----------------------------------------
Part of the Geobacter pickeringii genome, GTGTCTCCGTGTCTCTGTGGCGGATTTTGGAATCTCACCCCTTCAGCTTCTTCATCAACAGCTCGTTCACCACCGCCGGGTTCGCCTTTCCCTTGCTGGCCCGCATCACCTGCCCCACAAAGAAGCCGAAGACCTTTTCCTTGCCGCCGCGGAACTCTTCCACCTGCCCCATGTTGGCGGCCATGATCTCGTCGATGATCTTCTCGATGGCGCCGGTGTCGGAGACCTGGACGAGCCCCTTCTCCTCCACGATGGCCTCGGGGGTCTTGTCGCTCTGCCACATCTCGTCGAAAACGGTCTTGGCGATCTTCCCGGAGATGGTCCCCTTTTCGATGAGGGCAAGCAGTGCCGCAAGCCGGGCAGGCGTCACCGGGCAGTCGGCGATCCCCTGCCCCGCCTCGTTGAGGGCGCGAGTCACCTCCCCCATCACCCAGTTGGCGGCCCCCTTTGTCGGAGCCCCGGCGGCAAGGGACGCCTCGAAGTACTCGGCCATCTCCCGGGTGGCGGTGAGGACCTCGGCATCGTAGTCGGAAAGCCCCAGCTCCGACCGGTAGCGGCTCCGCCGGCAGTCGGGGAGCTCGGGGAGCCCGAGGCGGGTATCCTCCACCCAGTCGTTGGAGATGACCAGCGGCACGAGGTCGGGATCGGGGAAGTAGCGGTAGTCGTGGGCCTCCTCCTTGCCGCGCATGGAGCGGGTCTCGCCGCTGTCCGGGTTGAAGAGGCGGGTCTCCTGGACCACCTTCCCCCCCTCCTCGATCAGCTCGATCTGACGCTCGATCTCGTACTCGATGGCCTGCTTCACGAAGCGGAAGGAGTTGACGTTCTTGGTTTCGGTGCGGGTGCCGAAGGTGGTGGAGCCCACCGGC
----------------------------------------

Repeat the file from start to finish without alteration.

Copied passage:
Part of the Geobacter pickeringii genome, GTGTCTCCGTGTCTCTGTGGCGGATTTTGGAATCTCACCCCTTCAGCTTCTTCATCAACAGCTCGTTCACCACCGCCGGGTTCGCCTTTCCCTTGCTGGCCCGCATCACCTGCCCCACAAAGAAGCCGAAGACCTTTTCCTTGCCGCCGCGGAACTCTTCCACCTGCCCCATGTTGGCGGCCATGATCTCGTCGATGATCTTCTCGATGGCGCCGGTGTCGGAGACCTGGACGAGCCCCTTCTCCTCCACGATGGCCTCGGGGGTCTTGTCGCTCTGCCACATCTCGTCGAAAACGGTCTTGGCGATCTTCCCGGAGATGGTCCCCTTTTCGATGAGGGCAAGCAGTGCCGCAAGCCGGGCAGGCGTCACCGGGCAGTCGGCGATCCCCTGCCCCGCCTCGTTGAGGGCGCGAGTCACCTCCCCCATCACCCAGTTGGCGGCCCCCTTTGTCGGAGCCCCGGCGGCAAGGGACGCCTCGAAGTACTCGGCCATCTCCCGGGTGGCGGTGAGGACCTCGGCATCGTAGTCGGAAAGCCCCAGCTCCGACCGGTAGCGGCTCCGCCGGCAGTCGGGGAGCTCGGGGAGCCCGAGGCGGGTATCCTCCACCCAGTCGTTGGAGATGACCAGCGGCACGAGGTCGGGATCGGGGAAGTAGCGGTAGTCGTGGGCCTCCTCCTTGCCGCGCATGGAGCGGGTCTCGCCGCTGTCCGGGTTGAAGAGGCGGGTCTCCTGGACCACCTTCCCCCCCTCCTCGATCAGCTCGATCTGACGCTCGATCTCGTACTCGATGGCCTGCTTCACGAAGCGGAAGGAGTTGACGTTCTTGGTTTCGGTGCGGGTGCCGAAGGTGGTGGAGCCCACCGGC